Iranian Journalist Denounced as ‘Whore’ Amid Women’s Rights Campaign

By Freda Kahen-Kashi

Jun 5, 2014 2:03pm
rt masih alinejad stealthy freedoms jc 140605 16x9 608 Iranian Journalist Denounced as Whore Amid Womens Rights Campaign

Toby Melville/Reuters

Mere weeks after sparking the “Stealthy Freedoms” social movement, creator and London-based Iranian journalist Masih Alinejad is finding herself in the center of the story, and in the eye of the storm.

As ABC News previously reported, “Stealthy Freedoms of Iranian Women” is a social platform inviting Iranian women to share photos of themselves without the mandatory hijab. Though Alinejad, who has her own segment on Voice of America’s “OnTen” program, does not endorse banning the hijab, she does advocate a woman’s right to the most basic of freedoms – the freedom to choose, and the freedom to blow your hair in the breeze.

Alinejad is now facing steep criticism from Iranian state television in an attempt to temper her movement. Vahid Yaminpour, a conservative Iranian commentator and TV personality, is alleging that Alinejad was raped on the streets of London by three men as her son was made to stand by as a witness.

“Masih Alinejad is a whore, and not a heretic as some people claim her to be,” Yaminpour wrote on his Facebook page. “We shouldn’t elevate her to the level of a heretic. She’s just trying to compensate her psychological (and probably financial) needs by recruiting young women and sharing her notoriety with younger women who are still not prostitutes.”

Alinejad denied all allegations in an interview with ABC News, citing the comments as a weak attempt by Iranian officials to smear her reputation and quell the explosive activity around her Facebook page, which has now gained more than 450,000 likes.

“They want to keep journalists silent,” she said. “I’ve been attacked several times, but this was the most fabricated, most disgusting news about me.”

Other Facebook pages have also cropped up mocking the “Stealthy Freedoms” movement. Most feature photos of men wearing a hijab, a sign of their opposition to the movement, though in one post, the word “rape” was stamped across the photos of three female Iranian journalists who work abroad and choose to go without a hijab in their broadcasts.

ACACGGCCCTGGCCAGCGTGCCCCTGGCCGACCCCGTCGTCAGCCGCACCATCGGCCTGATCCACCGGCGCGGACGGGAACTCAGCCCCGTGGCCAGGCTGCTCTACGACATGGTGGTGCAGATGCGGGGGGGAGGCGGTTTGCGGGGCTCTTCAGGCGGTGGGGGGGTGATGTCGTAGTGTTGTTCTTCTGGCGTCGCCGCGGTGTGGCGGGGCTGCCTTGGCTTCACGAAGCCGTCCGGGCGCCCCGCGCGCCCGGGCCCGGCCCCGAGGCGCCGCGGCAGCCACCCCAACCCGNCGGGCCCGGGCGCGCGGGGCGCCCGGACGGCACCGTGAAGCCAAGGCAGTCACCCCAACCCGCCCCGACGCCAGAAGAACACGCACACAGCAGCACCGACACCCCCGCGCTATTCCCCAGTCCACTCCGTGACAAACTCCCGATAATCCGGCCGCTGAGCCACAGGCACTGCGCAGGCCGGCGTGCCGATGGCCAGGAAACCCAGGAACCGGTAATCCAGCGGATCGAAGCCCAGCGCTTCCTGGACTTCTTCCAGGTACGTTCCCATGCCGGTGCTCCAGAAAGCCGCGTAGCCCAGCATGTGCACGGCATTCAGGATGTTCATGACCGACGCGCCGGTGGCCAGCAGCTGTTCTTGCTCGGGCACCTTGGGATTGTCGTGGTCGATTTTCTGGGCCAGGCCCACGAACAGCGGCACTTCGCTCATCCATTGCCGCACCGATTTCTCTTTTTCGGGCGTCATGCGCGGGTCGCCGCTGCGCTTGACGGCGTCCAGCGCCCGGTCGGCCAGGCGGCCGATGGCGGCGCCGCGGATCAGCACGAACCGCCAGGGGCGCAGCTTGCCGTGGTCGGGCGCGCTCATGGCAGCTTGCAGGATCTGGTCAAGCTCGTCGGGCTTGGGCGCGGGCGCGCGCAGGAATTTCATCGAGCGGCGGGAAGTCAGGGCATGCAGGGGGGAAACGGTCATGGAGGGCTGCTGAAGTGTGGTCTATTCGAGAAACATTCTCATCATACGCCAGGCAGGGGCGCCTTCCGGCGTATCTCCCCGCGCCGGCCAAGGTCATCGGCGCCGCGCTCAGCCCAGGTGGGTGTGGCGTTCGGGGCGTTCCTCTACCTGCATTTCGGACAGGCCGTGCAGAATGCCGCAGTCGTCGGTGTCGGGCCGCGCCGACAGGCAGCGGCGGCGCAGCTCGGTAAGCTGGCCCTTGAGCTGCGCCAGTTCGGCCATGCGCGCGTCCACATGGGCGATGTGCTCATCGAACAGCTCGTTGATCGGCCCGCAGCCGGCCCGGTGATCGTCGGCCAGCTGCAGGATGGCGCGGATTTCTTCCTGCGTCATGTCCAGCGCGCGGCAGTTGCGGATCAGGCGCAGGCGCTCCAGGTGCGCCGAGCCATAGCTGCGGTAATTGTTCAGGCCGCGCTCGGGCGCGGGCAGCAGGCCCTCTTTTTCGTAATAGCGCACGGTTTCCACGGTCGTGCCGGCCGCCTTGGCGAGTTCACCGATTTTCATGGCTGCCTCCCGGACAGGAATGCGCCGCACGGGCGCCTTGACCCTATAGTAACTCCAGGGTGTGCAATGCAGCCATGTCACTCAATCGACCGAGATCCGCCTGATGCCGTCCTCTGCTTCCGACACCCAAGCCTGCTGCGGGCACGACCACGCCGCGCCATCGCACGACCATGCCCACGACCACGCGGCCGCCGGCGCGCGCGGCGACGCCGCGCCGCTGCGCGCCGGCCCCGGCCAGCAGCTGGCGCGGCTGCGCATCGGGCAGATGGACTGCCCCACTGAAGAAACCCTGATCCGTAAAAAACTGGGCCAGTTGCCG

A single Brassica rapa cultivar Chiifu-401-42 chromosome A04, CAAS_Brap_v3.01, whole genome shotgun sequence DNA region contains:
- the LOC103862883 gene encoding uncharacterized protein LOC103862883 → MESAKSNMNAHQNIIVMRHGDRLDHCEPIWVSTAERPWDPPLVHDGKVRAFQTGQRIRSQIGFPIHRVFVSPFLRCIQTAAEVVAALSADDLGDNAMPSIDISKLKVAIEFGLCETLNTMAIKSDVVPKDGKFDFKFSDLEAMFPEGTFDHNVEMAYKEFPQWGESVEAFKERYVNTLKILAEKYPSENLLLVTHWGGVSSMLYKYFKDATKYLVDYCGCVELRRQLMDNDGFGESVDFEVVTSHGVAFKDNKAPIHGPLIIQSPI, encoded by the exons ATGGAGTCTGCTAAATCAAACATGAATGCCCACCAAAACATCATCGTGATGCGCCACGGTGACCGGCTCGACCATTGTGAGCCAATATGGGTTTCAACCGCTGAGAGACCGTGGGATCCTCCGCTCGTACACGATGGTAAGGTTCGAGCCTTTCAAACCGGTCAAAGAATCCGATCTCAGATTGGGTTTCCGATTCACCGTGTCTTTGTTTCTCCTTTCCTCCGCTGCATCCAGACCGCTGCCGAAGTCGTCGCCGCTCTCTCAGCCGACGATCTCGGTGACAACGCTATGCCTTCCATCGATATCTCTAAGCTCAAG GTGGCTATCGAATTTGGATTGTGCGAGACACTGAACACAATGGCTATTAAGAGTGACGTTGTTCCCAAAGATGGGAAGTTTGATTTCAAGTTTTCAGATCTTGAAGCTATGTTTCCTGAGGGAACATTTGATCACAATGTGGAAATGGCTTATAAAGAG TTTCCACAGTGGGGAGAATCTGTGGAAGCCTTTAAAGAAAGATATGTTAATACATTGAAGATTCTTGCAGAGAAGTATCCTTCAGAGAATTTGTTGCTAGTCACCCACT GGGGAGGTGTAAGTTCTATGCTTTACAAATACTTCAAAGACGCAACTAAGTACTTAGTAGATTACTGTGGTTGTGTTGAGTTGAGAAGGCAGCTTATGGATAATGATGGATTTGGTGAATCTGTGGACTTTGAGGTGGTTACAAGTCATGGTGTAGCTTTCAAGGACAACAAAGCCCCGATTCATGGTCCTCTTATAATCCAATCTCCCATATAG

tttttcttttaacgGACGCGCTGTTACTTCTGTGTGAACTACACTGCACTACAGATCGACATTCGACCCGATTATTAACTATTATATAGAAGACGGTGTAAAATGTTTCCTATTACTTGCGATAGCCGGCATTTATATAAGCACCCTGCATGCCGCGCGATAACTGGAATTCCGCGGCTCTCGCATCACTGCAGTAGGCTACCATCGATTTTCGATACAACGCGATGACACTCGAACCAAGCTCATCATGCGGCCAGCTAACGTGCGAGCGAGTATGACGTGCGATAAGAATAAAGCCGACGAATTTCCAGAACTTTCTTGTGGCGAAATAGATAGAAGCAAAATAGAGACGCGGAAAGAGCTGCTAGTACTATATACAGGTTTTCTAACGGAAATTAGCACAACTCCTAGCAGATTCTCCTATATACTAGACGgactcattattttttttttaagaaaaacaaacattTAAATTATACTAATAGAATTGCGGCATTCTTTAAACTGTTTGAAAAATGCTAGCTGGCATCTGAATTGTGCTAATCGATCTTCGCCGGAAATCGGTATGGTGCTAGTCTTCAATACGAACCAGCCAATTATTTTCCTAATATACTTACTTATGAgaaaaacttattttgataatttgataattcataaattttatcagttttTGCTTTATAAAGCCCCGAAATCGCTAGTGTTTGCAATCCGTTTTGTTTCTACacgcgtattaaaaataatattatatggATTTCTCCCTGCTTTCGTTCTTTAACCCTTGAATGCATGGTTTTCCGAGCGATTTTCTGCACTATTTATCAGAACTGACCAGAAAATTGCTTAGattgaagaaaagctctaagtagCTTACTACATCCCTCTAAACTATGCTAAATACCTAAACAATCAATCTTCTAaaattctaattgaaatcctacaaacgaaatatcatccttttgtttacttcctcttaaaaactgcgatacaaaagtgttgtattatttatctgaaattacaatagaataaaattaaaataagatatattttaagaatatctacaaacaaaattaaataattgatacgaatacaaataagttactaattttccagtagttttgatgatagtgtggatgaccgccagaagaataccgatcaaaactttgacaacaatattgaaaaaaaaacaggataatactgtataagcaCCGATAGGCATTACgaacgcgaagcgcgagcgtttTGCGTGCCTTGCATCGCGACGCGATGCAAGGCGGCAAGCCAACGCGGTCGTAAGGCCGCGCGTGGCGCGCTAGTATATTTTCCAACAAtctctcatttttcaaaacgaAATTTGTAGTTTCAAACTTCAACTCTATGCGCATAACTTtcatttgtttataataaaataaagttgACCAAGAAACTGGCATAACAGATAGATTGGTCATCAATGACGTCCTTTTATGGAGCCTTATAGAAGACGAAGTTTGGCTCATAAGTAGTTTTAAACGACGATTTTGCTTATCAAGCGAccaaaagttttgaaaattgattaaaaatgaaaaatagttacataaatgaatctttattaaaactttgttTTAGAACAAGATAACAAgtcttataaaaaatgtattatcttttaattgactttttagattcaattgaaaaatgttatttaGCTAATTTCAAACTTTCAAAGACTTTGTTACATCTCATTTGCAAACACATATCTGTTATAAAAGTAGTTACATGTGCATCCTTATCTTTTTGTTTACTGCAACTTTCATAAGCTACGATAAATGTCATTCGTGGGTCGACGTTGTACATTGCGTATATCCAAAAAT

Alinejad said she has mixed feelings about the smear campaign and what it signals.

“In one way, I’m happy because they couldn’t attack those women so they started to attack me. And I’m happy those women are safe,” she said. ”But it’s a tragedy when you sit in your own home and see on the news that people are saying you’ve been raped.”

She added, “It’s hurtful. They see I haven’t done anything wrong, I haven’t even asked them to take off the scarf, I’m just reporting about what exists, and I got attacked by the government. Why? Because I didn’t ignore these women.”

As an Iranian journalist, Alinejad is no stranger to controversy and this is not the first time she’s been faced with this form of criticism.  She described the limitations she and her fellow exiled colleagues feel, the inability to do something as simple as express love for a family member over social media, for fear that someone they care about will be attacked in retaliation for an article or a statement.

“In Iran, being an Iranian journalist means that if you always break censorship, break the barrier, you’re going to get attacked,” she said. “It means you have to live in danger all the time.”

Though the reports are inescapable in Iran – seen by Alinejad’s own parents in a village where few other outlets are available – she is still receiving an outpouring of photos and an outcry of support. A separate Facebook page called “We Are All Masih” was created earlier this week and already has more than 2,000 likes. Its patrons are lobbying for an apology from Iranian state TV.

The backlash against her campaign has taken away any hope Alinejad had of returning to Iran, because “if they can rape you in their imagination, they can rape you when they are close to you.”

Still, the choice between going home and reuniting with her family or giving the women she considers to be her sisters a platform weighs heavily on the journalist.

“Do I go back to my country and keep silent, or stay abroad and be louder and louder, to be the voice of those mothers who lost a loved one and do not have any voice inside, and to be the voice of those women who do not believe in a mandatory hijab who need a voice, who need a platform?” she asked.

For Alinejad, there is only one answer.

“If you look at my inbox and read the messages that women send to me,” she said, “they knew the dangers and the risks, but they wanted to send their own message.

“I can’t leave them.”

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